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What You Need to Know About the MTHFR Mutation

by Steven M. Rachlin, M.D.

MTHFR is a gene mutation that can severely impact how well your body metabolizes folate and folic CRGLongIslandALternativeRachlinacid—both forms of vitamin B9, which is required for many critical bodily functions. MTHFR is short for methylenetetrahydrofolate reductase, which is an important bodily enzyme. It’s essential for methylation to occur. It’s the process that switches genes on and off, repairs DNA and many other important things. It also converts both folate and folic acid into its active usable form called 5-MTHF.

The only way to determine if you have an MTHFR mutation is to get a genetic blood test. Some symptoms of those that have MTHFR include folate deficiency, an autoimmune disease, history of anxiety or depression, gastrointestinal issues, prior miscarriage and high homocysteine levels. An MTHFR mutation is not inherently dangerous—roughly 30 to 50 percent of us carry a mutation in the MTHFR gene passed down from our parents. Most people with a mutation remain unaffected and do not experience symptoms; however, for some, enzyme efficiency can drop down between 30 to 70 percent, depending on the variant of mutation.

Those with MTHFR mutation may be predisposed to increased levels of homocysteine, a strong risk factor for cardiovascular disease. They’re also more likely to develop a folate deficiency if their diet is not rich in folate. Because genes are influenced by our diet and environment, many studies are also able to find a link between MTHFR and a particular disease process or disability. This can range from cancer risk to autoimmune diseases and more. Elevated homocysteine levels in the blood is an independent risk factor for heart disease, stroke and other forms of cardiovascular disease. It’s also linked to Alzheimer’s disease, hearing loss and cancer.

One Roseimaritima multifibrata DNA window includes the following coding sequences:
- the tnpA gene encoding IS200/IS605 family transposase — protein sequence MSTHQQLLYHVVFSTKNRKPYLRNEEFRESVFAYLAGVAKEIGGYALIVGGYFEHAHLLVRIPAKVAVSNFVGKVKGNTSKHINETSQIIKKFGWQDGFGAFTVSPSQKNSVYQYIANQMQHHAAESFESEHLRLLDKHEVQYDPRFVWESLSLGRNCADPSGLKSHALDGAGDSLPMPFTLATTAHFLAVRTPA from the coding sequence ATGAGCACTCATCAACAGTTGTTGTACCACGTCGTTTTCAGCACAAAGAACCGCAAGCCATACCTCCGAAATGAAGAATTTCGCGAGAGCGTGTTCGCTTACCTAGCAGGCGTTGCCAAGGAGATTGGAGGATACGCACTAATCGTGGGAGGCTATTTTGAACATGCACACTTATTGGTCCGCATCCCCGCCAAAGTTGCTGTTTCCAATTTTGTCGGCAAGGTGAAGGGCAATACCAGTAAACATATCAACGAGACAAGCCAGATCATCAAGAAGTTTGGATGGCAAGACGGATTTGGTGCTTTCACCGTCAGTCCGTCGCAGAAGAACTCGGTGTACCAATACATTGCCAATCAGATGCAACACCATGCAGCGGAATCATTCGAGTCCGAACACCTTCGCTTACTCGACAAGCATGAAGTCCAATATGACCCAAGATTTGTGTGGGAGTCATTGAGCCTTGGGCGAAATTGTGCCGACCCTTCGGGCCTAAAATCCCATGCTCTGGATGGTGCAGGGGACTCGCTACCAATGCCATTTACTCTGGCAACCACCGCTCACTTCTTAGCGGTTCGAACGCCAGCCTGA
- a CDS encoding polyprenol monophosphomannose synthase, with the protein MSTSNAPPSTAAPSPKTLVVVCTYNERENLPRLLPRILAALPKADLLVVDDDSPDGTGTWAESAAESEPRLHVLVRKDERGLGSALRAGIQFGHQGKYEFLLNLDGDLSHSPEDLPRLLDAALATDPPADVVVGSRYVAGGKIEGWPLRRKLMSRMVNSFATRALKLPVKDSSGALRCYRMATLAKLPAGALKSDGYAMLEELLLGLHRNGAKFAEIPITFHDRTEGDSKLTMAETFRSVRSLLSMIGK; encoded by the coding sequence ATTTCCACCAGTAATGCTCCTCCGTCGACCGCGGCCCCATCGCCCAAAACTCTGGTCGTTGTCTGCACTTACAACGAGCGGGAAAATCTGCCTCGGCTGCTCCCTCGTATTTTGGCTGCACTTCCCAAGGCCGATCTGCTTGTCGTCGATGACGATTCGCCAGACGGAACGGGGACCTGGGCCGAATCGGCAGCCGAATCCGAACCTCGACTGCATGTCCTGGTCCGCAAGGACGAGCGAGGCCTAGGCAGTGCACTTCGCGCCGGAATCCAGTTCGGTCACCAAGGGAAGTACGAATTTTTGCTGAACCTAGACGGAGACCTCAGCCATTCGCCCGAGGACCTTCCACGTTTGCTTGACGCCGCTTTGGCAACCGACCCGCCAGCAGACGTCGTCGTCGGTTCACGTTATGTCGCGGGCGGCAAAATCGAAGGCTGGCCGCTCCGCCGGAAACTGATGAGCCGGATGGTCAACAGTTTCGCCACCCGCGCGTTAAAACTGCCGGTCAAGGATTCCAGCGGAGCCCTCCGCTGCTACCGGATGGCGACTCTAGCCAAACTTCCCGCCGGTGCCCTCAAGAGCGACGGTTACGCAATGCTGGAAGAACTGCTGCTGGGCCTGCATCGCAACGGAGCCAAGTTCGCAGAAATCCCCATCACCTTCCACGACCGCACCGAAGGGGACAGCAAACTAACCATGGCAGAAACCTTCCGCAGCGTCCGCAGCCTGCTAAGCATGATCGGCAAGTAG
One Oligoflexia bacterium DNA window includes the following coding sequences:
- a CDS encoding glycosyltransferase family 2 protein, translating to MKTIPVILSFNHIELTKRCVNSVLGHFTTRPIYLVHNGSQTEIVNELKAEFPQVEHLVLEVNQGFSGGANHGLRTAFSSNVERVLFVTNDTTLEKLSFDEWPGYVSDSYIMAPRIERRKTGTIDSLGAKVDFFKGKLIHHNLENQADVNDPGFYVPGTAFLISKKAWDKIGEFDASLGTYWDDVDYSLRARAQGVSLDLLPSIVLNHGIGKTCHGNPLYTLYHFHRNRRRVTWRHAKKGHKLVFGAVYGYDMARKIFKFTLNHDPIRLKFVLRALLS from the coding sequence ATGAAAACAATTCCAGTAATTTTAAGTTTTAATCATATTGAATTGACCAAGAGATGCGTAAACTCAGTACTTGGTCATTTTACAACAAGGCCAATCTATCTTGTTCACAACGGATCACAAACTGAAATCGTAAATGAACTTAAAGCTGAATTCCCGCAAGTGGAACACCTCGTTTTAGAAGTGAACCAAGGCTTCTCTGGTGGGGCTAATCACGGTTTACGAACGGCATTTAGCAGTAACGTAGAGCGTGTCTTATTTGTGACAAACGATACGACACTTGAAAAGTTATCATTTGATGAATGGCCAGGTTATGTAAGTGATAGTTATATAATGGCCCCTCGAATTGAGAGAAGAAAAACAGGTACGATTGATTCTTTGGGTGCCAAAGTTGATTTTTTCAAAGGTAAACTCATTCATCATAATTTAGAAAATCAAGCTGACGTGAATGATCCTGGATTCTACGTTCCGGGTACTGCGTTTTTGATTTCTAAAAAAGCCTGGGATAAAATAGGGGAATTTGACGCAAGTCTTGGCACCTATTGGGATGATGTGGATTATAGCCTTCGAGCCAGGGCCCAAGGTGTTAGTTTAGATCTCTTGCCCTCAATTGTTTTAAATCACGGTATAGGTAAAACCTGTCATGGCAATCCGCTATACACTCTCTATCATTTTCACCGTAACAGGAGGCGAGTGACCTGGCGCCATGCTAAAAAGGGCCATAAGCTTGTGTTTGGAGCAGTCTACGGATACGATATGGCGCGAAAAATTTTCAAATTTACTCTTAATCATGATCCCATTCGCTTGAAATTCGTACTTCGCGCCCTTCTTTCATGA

Fortunately there are some steps that can be taken if you have the MTHFR mutation, including limiting the intake of fortified wheat flour and replacing folic acid supplements with the active form of folic acid, which is 5-MTHF, or L-methylfolate. 5-MTHF is better absorbed and interacts with fewer medications than folic acid. There are some important factors to consider before taking 5-MTHF, namely your vitamin B12 levels.

The importance of folate cannot be overstated. This is why MTHFR symptoms warrant such concern in the first place—while more folic acid (synthetic vitamin B9) is not desirable, more folate (natural vitamin B9) certainly is. Some of the best sources of folate include beans and lentils, asparagus, raw spinach, romaine, avocadoes, oranges and mangoes.

There are several other important nutrients to consider for folate metabolism—most importantly vitamin B2 (riboflavin) and vitamin B6 (pyridoxine), which assist in the formation of 5-MTHF. The best sources of B2 are almonds, oily fish, hard-boiled eggs, mushrooms, spinach and natural yogurt. The best sources of vitamin B6 are sunflower seeds, oily fish, pistachios, turkey, chicken, pork, beef, bananas, avocados and spinach.

If you are deficient in either of these nutrients, part of the folate metabolism cycle will break down. Natural folate is a nutrient we all need to get more of—MTHFR defect or not. Vitamin B2 and B6 are also important, given their role in folate metabolism.

Source: Steven M. Rachlin, M.D., of Rachlin Medical Center, located at 927 Willis Ave., Albertson. For more information or to schedule an appointment, call 516-873-7773 or visit RachlinMedical.com.

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